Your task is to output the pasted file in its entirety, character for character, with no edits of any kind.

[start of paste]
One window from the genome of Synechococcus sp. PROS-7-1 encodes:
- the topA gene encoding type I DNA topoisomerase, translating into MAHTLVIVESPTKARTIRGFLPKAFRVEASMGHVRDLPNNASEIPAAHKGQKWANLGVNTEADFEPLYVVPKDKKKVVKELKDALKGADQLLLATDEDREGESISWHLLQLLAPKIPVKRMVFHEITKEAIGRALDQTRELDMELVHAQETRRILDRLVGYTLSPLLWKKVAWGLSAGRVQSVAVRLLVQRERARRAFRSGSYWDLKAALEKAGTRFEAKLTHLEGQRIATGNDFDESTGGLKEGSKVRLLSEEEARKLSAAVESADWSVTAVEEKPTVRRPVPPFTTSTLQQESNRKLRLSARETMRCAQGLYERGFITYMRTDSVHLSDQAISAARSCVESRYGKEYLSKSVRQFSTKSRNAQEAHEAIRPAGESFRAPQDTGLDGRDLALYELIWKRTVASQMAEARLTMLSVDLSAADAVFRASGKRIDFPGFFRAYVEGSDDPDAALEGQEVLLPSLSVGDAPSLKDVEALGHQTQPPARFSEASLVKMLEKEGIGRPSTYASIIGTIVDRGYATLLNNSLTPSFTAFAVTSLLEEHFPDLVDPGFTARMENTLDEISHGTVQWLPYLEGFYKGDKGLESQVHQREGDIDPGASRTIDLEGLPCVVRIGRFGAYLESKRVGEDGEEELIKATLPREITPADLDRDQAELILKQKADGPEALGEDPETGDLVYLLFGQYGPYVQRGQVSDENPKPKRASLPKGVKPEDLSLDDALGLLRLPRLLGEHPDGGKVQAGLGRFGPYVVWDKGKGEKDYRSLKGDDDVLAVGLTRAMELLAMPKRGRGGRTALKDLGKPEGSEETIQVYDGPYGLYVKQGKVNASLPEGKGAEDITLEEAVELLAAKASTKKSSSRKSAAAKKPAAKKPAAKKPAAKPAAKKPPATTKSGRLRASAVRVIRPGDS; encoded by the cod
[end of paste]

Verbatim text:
One window from the genome of Synechococcus sp. PROS-7-1 encodes:
- the topA gene encoding type I DNA topoisomerase, translating into MAHTLVIVESPTKARTIRGFLPKAFRVEASMGHVRDLPNNASEIPAAHKGQKWANLGVNTEADFEPLYVVPKDKKKVVKELKDALKGADQLLLATDEDREGESISWHLLQLLAPKIPVKRMVFHEITKEAIGRALDQTRELDMELVHAQETRRILDRLVGYTLSPLLWKKVAWGLSAGRVQSVAVRLLVQRERARRAFRSGSYWDLKAALEKAGTRFEAKLTHLEGQRIATGNDFDESTGGLKEGSKVRLLSEEEARKLSAAVESADWSVTAVEEKPTVRRPVPPFTTSTLQQESNRKLRLSARETMRCAQGLYERGFITYMRTDSVHLSDQAISAARSCVESRYGKEYLSKSVRQFSTKSRNAQEAHEAIRPAGESFRAPQDTGLDGRDLALYELIWKRTVASQMAEARLTMLSVDLSAADAVFRASGKRIDFPGFFRAYVEGSDDPDAALEGQEVLLPSLSVGDAPSLKDVEALGHQTQPPARFSEASLVKMLEKEGIGRPSTYASIIGTIVDRGYATLLNNSLTPSFTAFAVTSLLEEHFPDLVDPGFTARMENTLDEISHGTVQWLPYLEGFYKGDKGLESQVHQREGDIDPGASRTIDLEGLPCVVRIGRFGAYLESKRVGEDGEEELIKATLPREITPADLDRDQAELILKQKADGPEALGEDPETGDLVYLLFGQYGPYVQRGQVSDENPKPKRASLPKGVKPEDLSLDDALGLLRLPRLLGEHPDGGKVQAGLGRFGPYVVWDKGKGEKDYRSLKGDDDVLAVGLTRAMELLAMPKRGRGGRTALKDLGKPEGSEETIQVYDGPYGLYVKQGKVNASLPEGKGAEDITLEEAVELLAAKASTKKSSSRKSAAAKKPAAKKPAAKKPAAKPAAKKPPATTKSGRLRASAVRVIRPGDS; encoded by the cod